Rightpet

Overall satisfaction

3.5/5

Acquired: Breeder,
Bred invertebrate myself,
Other

Gender: N/A

Appearance

3/5

Temperament

5/5

Easy to handle

5/5

Visibility

0/5

Easy to keep

5/5

Health

5/5

ActivityLevel

5/5

Red Wriggler Worm

By

United States

Posted Jun 16, 2014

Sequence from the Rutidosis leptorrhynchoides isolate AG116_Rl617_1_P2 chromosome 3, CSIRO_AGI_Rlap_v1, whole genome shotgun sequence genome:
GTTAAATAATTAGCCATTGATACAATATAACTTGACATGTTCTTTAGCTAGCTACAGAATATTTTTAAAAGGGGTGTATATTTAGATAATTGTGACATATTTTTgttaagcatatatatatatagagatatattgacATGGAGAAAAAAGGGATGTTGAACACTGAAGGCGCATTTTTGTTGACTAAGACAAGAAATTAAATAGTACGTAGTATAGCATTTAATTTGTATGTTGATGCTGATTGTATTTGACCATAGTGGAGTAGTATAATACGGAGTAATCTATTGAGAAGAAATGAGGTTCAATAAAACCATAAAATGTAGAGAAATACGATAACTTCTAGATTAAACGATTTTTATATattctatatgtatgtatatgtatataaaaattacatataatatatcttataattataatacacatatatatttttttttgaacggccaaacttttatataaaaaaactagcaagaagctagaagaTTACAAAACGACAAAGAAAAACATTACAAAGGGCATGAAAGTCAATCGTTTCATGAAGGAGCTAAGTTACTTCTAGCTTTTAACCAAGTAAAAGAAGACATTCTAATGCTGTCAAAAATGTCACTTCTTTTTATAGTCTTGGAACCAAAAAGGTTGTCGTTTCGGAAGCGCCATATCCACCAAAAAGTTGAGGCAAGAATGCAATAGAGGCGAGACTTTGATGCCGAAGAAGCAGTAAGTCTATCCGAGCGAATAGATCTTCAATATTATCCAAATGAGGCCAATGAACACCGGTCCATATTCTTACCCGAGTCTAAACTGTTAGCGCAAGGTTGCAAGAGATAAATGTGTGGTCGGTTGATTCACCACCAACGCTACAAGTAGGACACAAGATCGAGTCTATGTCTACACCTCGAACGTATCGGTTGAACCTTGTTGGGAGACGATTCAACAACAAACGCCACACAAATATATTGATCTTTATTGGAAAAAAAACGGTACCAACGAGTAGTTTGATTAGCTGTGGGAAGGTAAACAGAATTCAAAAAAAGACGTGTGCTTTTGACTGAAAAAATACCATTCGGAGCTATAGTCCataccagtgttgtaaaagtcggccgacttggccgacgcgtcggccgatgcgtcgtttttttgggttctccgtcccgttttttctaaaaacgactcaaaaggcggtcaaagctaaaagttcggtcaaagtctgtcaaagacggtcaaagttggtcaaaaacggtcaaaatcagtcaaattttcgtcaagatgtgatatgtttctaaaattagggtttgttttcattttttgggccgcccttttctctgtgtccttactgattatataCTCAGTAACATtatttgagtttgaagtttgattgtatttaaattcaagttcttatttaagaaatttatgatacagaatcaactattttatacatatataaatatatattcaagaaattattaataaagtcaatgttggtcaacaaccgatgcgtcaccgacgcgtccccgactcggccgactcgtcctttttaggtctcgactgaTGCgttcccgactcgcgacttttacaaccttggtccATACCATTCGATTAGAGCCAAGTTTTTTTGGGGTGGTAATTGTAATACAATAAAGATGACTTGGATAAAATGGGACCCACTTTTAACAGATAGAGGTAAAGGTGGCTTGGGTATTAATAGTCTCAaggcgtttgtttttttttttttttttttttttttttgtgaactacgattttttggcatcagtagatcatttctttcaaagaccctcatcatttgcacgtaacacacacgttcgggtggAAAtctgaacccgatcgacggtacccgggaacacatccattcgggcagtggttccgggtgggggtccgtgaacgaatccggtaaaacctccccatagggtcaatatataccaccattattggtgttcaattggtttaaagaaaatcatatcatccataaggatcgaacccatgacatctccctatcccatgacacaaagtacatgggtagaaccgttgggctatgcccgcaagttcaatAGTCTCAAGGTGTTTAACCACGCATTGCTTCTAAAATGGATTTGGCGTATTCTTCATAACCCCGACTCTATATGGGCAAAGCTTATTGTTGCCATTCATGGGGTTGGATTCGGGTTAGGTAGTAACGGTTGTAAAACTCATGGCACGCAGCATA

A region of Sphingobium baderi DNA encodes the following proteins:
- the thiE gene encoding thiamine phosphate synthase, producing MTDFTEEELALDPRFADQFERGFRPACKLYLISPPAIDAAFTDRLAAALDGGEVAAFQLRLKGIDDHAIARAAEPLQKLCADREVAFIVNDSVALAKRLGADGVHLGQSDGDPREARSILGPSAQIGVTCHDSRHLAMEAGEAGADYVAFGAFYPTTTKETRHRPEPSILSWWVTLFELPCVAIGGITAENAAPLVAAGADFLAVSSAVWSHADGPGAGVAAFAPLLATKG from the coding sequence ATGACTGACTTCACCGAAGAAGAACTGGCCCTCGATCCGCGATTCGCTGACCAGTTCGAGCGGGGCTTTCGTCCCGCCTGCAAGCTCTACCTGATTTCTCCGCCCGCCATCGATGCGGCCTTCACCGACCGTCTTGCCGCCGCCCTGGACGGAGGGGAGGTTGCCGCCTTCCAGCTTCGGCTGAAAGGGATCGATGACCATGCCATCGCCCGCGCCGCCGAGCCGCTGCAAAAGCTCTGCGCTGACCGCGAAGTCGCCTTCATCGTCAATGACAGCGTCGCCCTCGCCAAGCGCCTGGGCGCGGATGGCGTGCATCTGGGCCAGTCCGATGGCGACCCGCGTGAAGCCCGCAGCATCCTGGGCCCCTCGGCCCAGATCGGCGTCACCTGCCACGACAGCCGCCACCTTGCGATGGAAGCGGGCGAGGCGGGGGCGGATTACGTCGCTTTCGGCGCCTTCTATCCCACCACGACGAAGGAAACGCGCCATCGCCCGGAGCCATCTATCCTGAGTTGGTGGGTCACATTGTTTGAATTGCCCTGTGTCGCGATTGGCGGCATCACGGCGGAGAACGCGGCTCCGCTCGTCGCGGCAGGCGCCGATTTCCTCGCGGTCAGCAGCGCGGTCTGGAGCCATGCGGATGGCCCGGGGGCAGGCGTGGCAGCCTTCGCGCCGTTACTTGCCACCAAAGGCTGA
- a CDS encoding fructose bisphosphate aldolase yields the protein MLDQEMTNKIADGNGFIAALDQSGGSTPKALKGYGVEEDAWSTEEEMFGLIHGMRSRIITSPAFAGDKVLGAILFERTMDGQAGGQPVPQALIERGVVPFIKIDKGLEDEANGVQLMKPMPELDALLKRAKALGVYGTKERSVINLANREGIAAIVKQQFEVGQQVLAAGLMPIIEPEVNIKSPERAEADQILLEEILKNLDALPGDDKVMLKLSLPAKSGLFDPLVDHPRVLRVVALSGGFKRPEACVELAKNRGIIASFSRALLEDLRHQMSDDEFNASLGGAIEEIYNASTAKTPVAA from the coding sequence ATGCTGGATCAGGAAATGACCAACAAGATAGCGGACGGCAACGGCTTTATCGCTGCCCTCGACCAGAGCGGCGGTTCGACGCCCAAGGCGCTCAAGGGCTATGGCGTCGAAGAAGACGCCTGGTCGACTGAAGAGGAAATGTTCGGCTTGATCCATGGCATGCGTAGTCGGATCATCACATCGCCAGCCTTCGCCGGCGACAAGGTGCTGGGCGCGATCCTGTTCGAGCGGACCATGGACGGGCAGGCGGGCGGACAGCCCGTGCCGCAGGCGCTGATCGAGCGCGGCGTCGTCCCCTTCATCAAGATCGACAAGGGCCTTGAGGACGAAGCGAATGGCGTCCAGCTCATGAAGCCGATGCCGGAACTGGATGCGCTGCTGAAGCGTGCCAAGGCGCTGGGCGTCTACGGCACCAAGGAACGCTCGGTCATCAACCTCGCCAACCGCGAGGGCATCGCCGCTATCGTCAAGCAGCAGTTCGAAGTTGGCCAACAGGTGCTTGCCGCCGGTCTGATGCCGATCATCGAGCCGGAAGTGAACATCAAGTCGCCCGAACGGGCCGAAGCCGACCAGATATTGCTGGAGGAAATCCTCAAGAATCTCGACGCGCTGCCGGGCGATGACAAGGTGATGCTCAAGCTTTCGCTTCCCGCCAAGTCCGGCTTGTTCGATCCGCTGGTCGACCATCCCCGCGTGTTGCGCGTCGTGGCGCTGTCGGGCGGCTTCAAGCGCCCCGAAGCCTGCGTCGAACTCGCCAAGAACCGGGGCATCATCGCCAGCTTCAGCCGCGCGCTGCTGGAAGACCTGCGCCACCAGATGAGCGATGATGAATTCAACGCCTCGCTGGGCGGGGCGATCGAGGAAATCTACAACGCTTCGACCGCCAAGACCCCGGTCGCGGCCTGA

The red wriggler will become your best friend if you have a lot of animal waste, and plant waste. The red wriggler will consume nearly it’s bodyweight per day in debris making them nature’s most perfect composter. I have five bins of 100 gallons that I keep my worm colonies in. I easily have tens of thousands that I’ve bred over the years. Red wrigglers perform the miracle of making the soil even more nutrient dense. They are the only creature that comes to mind that takes in biomass from one end, and what it excretes from the other end is more ecologically safe, and beneficial than what went in. A starter colony of a 1,000 will turn into 12,000 within a year’s time. This worm is excellent as supplemental feed for birds, or fish. I also use mine for fishing. Especially if I’m catching minnows, trout, or sunfish. The compost created by these little miracle workers is so nutrient dense that you will see a significant difference in your plants if you use it with them. I have hundreds of birds, and as you can imagine they produce a lot of manure. I easily shovel forty pounds of manure per week out of their cages, coops, and runs. All of this material goes into my worm bins and after a year the worms have converted it into the perfect compost.

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